Robert Vardanega, Plaintiff-appellant, v. Internal Revenue Service, Defendant-appellee, 170 F.3d 1184 (9th Cir. 1999)Annotate this Case
Paul H. Greisen, Greisen Law Corporation, Fair Oaks, California, for plaintiff-appellant.
William S. Estabrook, Murray S. Horwitz, Charles F. Marshall, Tax Division, United States Department of Justice, Washington, DC, for defendant-appellee.
Appeal from the United States District Court for the Eastern District of California; Milton L. Schwartz, District Judge, Presiding. D.C. No. CV-97-00938-MLS/JFM.
Before: WOOD,1 THOMPSON, and THOMAS, Circuit Judges.
THOMAS, Circuit Judge:
Robert Vardanega appeals a decision of the U.S. District Court for the Eastern District of California. The district court in this case granted summary judgment in favor of the Internal Revenue Service ("IRS") in Vardanega's action to quiet title in real property. Vardanega argued below that 26 U.S.C. § 7425 permits the IRS to redeem only the exact property interest on which it has a tax lien. The district court disagreed and held that the statutory language of § 7425 permits the IRS to redeem the entire real property on which it has a lien that is purchased at a foreclosure sale. We have jurisdiction pursuant to 28 U.S.C. § 1291, and affirm the decision of the district court.
* In 1991, Donna Benedetti, Cathleen Benedetti, and Dorothy Wildes acquired property at 821 Carsten Circle in Solano County, California (the "Carsten property") as coequal joint tenants. In February 1993, the three owners obtained a loan on the property secured by a properly recorded deed of trust. In June 1995, the IRS filed notice of a tax lien in Solano County against Donna Benedetti for unpaid taxes in the amount of $46,595.26.
Windsor Management Company, the trustee for the deed of trust, foreclosed on the Carsten property pursuant to California law and notified the IRS of the impending sale. In December 1996, Vardanega purchased the Carsten property for $105,881.47 at the trustee's foreclosure sale. He had actual knowledge of the IRS's tax lien. On April 14, 1997, the IRS redeemed the Carsten property by sending a check to Vardanega for $107,970.09, the amount that he paid for the Carsten property plus statutory interest.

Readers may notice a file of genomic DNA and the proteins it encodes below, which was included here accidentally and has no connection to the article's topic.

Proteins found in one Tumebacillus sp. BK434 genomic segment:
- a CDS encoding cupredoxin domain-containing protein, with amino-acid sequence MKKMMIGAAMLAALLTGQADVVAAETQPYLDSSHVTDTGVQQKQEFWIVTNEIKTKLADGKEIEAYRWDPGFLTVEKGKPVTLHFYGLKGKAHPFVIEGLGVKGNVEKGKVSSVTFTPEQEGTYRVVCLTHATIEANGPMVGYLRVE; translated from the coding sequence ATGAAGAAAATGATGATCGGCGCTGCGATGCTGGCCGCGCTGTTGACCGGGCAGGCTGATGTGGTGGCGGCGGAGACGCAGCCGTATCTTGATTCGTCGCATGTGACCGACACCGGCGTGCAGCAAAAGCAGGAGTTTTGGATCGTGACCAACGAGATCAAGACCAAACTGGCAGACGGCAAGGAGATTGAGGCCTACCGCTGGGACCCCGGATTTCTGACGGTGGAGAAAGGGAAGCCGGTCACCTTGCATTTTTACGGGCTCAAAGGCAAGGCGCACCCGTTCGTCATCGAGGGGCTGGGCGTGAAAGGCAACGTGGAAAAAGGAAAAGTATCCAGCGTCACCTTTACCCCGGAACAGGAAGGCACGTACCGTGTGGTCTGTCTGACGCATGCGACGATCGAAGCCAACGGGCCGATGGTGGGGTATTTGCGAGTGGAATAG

Although Vardanega was aware of the IRS's tax lien, he believed that the IRS could redeem only the property interest against which it had a tax lien, i.e., Donna Benedetti's one-third, undivided interest, and he attempted to return to the IRS two-thirds of the amount of the check it had sent him. The IRS rejected the payment and recorded a certificate of redemption.
On May 16, 1997, Vardanega brought suit against the IRS to quiet title in the Carsten property and for partition, seeking a two-thirds, undivided interest. A few days later, the IRS sold the entire Carsten property to the GH-A Corporation for $172,300.00. Both Vardanega and the IRS filed motions for summary judgment, and on November 7, 1997, the district court granted summary judgment for the IRS.
When interpreting a statute, we first look to the plain language of the statute to interpret its provisions. "In statutory interpretation, the starting point is always the language of the statute itself." Jeffries v. Wood, 114 F.3d 1484, 1494 (9th Cir.), cert. denied, --- U.S. ----, 118 S. Ct. 586, 139 L. Ed. 2d 423 (1997). If the language is clear, there is no need to look any further. See Connecticut Nat'l Bank v. Germain, 503 U.S. 249, 253-54, 112 S. Ct. 1146, 117 L. Ed. 2d 391 (1992).
In this case, the statute plainly and unambiguously allows the IRS to redeem the entire real property that was sold at a foreclosure sale if any portion of the real property was subject to a federal tax lien prior to the foreclosure sale.
Section 7425(d) states:
In the case of a sale of real property ... to satisfy a lien prior to that of the United States, the Secretary may redeem such property within the period of 120 days from the date of such sale or the period allowable for redemption under local law, whichever is longer.